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Reflections May 2015

The Raven Lunatic

Decoration Day

By Amy Abbott

While the federal holiday after Race Day was called Memorial Day, many old-timers called it Decoration Day. My aunt Mary Irene Brown Roller made sure a flag decorated my Uncle Chat Brown’s grave, to commemorate his service in World War II.

Memorial Day weekend meant two important activities for a child growing up in an Indiana town in the 1960s. Race Day was about fun and family, and Decoration Day was about country and family. Sunday was Race Day, the day of the Indianapolis 500, and an acceptable reason for missing church. Family huddled around an AM radio to hear “Taps,” the Purdue Marching Band, and “Back Home Again in Indiana.”

The race started promptly at 11 a.m. with the call, “Gentlemen, start your engines.” Janet Guthrie had yet to break the barrier as the first female Indy car driver. Sid Collins called the race on the Indianapolis Motor Speedway Radio Network, which broadcast all over the world. Nothing speaks Race Day to a Hoosier like the static blare of AM radio, punctuated by the whizzing of race cars in the background.

My mom’s distant cousin, Roy Grugel, worked at the track in the 1920s. Can you imagine bragging about “worked in the pits?”

Race Day lunch meant grilling Eckrich hot dogs until they were almost black and crunchy. We drank cherry Kool-Aid, made with a cup of real sugar, and enjoyed Seyfert’s BBQ potato chips. The children and some adults played Jarts; a popular game eventually pulled off the market. The Jart was a long, metal lawn dart teams threw into a plastic circle. It often found its misbegotten way through someone’s foot. Still, we kept on playing. Tradition.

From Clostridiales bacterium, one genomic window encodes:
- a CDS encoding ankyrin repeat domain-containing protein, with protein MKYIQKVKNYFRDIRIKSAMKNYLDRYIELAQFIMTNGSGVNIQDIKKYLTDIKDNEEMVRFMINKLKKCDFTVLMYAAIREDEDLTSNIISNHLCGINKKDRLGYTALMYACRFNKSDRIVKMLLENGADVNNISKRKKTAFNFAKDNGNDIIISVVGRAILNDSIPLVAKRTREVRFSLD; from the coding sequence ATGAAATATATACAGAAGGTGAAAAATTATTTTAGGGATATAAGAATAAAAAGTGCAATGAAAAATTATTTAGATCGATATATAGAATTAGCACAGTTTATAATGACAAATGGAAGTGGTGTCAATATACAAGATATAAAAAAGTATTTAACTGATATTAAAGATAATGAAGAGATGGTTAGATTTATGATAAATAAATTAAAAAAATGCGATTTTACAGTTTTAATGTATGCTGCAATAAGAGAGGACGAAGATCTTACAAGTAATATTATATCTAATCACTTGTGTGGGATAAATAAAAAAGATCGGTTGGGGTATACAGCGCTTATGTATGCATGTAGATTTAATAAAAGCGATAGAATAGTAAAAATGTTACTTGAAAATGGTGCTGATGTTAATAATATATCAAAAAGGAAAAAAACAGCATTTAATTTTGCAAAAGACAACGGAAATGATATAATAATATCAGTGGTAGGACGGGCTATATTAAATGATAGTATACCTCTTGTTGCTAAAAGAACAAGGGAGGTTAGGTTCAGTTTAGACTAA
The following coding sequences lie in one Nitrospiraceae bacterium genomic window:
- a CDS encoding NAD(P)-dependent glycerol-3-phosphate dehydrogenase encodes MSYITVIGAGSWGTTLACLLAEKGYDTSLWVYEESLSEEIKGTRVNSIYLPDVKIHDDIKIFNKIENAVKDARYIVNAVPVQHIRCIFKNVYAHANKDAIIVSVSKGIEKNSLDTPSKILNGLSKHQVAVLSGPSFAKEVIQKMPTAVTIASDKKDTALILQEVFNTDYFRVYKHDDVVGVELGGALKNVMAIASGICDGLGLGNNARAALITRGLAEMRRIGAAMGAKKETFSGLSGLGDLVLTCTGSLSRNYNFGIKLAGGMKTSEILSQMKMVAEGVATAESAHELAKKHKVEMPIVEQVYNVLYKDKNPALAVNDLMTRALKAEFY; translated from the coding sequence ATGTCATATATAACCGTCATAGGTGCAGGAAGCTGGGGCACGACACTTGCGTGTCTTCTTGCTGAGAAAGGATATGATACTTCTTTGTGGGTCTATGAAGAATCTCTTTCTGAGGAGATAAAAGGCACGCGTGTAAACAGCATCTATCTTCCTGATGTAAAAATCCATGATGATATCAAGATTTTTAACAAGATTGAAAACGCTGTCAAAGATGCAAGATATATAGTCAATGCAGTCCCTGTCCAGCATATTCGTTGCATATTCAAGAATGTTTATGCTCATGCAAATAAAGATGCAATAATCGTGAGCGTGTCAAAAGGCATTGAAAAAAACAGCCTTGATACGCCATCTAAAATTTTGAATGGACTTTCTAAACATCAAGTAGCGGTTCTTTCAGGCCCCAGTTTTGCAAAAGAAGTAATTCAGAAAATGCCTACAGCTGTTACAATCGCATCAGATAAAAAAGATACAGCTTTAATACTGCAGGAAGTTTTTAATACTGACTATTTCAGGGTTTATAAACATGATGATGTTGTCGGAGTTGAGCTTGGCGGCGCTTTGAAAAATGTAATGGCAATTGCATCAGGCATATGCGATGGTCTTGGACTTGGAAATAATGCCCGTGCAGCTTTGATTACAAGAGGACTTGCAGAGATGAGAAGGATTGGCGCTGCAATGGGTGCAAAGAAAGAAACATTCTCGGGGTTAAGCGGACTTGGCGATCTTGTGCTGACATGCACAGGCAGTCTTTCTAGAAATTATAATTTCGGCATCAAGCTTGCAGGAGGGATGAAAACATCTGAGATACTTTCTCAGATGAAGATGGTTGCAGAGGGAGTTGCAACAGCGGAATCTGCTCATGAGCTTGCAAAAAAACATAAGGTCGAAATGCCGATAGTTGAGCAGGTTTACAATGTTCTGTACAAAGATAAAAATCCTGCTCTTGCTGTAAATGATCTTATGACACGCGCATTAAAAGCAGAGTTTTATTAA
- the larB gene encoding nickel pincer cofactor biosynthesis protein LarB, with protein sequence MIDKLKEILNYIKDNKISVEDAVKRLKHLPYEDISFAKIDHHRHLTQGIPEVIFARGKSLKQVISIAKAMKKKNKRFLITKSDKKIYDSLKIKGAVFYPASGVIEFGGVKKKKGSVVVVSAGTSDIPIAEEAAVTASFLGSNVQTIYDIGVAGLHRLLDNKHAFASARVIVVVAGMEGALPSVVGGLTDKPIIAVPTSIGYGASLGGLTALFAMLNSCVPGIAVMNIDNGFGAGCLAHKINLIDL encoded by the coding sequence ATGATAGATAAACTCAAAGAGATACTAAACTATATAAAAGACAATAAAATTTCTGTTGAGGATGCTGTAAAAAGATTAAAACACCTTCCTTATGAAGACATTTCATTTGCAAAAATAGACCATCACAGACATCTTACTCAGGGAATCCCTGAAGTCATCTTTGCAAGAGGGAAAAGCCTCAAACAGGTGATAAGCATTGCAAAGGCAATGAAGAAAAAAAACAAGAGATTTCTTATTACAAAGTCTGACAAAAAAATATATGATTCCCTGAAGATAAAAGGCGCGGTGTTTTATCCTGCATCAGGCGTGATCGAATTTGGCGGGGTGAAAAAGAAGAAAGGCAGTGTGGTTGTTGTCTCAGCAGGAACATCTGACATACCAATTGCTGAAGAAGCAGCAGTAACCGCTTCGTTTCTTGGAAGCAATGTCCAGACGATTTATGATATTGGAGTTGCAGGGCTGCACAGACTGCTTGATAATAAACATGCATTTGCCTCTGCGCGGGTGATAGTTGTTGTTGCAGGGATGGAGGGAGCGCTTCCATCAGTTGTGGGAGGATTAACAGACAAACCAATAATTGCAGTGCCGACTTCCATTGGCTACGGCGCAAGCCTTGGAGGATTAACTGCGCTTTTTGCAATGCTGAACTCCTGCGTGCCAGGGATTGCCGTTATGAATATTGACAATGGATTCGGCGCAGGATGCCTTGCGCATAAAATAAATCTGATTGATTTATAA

While the federal holiday after Race Day was called Memorial Day, many old-timers called it Decoration Day. My aunt Mary Irene Brown Roller made sure a flag decorated my Uncle Chat Brown’s grave, to commemorate his service in World War II. She also honored her parents, deceased siblings and other relatives with colorful flowers. My parents, almost 80, continue this tradition today, visiting many cemeteries in central and northeastern Indiana.

In May 1971, I marched with the South Whitley High School band in the Memorial Day parade. Before the consolidation movement, many Indiana schools were small township schools. I was an eighth grader, but the band needed warm bodies, so the junior high kids stepped up. We wore the same blue and white wool striped band uniforms my mother wore marching in the same parade in 1946. Wool is hot in May, and wool that old held generations of teenage sweat.

The entire town turned out to watch us. Old soldiers from the War to End All Wars, World War II and Korea marched ahead of us. On the sidewalks, Legion wives and widows sold red plastic buddy poppies for a dollar. The red poppy is a symbol of the fallen soldier, and it comes from the poem “In Flanders Field” in which poet John McCrae penned, “In Flanders fields the poppies blow between the crosses, row on row.”

We marched down State Street, playing “My Buddy,” a song that tells the poignant story of a World War I soldier who lost his friend. We marched on to the local cemetery where veterans and officials gave solemn speeches. The officials honored those in service, in a wetland known as Vietnam. Our ragtag band played “My Buddy” repeatedly, sounding much like the out-of-tune band in The Andy Griffith Show, a 1960s television favorite, celebrating small-town life. I think “My Buddy” was the lone song the summer band knew.

Despite the heat, the smell of old wool and a crowd of rowdy, over-sugared children, we all knew it was important to be there.

This day of remembrance — for those who served our country, for those who passed — made us pause.

I played my flute while some long-forgotten tenor sang the Gus Kahn song: “Miss your voice, the touch of your hand, long to know that you understand my buddy, my buddy, your buddy misses you.”

 

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